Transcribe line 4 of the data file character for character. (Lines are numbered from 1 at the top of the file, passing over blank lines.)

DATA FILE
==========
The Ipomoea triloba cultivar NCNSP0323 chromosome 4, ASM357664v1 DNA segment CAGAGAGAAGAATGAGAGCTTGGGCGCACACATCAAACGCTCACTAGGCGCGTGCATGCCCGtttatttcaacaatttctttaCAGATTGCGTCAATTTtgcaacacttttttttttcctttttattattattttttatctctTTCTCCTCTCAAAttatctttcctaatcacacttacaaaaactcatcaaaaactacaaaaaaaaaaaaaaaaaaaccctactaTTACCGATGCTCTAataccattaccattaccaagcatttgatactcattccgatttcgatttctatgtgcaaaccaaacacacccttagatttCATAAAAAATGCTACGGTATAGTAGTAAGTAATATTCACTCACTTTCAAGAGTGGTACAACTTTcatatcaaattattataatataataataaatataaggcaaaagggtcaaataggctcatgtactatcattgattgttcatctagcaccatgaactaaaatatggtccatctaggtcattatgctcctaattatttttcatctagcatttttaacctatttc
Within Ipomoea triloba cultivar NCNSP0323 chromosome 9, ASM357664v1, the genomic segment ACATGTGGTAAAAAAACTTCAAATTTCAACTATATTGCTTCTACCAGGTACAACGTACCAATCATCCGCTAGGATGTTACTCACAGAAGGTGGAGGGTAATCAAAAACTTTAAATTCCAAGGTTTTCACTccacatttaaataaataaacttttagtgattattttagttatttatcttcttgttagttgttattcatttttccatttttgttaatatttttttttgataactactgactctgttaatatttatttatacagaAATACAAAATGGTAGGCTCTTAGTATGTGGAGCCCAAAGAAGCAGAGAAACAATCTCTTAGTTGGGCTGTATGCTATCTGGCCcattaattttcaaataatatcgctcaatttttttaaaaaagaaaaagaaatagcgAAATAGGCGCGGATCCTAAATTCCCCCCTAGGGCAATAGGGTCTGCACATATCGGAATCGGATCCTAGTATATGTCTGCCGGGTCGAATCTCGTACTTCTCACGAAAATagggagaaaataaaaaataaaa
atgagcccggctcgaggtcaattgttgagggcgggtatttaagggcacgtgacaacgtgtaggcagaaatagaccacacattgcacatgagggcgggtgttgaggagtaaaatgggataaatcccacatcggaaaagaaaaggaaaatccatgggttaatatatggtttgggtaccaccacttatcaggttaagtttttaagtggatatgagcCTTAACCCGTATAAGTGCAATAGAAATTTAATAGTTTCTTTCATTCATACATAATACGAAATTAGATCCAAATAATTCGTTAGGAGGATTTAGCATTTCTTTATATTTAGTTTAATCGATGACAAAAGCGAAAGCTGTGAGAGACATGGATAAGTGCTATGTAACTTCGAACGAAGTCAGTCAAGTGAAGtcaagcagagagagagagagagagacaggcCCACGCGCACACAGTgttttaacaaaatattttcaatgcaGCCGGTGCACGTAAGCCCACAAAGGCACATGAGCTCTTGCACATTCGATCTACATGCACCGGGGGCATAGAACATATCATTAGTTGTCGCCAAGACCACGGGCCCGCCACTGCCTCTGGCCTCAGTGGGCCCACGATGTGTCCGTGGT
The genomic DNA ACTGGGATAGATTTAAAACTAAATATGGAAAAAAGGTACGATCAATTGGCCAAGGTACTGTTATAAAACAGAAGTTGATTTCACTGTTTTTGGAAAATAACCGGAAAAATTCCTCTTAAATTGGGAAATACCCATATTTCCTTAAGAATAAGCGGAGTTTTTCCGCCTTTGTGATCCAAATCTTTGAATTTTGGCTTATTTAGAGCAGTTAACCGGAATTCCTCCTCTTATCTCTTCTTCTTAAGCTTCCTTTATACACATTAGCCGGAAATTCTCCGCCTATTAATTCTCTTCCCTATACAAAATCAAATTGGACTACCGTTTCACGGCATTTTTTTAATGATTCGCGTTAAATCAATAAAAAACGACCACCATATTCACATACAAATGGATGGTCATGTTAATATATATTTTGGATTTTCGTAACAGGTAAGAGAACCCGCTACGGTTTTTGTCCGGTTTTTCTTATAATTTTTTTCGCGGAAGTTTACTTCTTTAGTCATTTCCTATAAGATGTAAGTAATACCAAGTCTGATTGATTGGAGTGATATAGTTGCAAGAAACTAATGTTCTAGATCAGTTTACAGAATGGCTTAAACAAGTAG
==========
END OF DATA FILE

The genomic DNA ACTGGGATAGATTTAAAACTAAATATGGAAAAAAGGTACGATCAATTGGCCAAGGTACTGTTATAAAACAGAAGTTGATTTCACTGTTTTTGGAAAATAACCGGAAAAATTCCTCTTAAATTGGGAAATACCCATATTTCCTTAAGAATAAGCGGAGTTTTTCCGCCTTTGTGATCCAAATCTTTGAATTTTGGCTTATTTAGAGCAGTTAACCGGAATTCCTCCTCTTATCTCTTCTTCTTAAGCTTCCTTTATACACATTAGCCGGAAATTCTCCGCCTATTAATTCTCTTCCCTATACAAAATCAAATTGGACTACCGTTTCACGGCATTTTTTTAATGATTCGCGTTAAATCAATAAAAAACGACCACCATATTCACATACAAATGGATGGTCATGTTAATATATATTTTGGATTTTCGTAACAGGTAAGAGAACCCGCTACGGTTTTTGTCCGGTTTTTCTTATAATTTTTTTCGCGGAAGTTTACTTCTTTAGTCATTTCCTATAAGATGTAAGTAATACCAAGTCTGATTGATTGGAGTGATATAGTTGCAAGAAACTAATGTTCTAGATCAGTTTACAGAATGGCTTAAACAAGTAG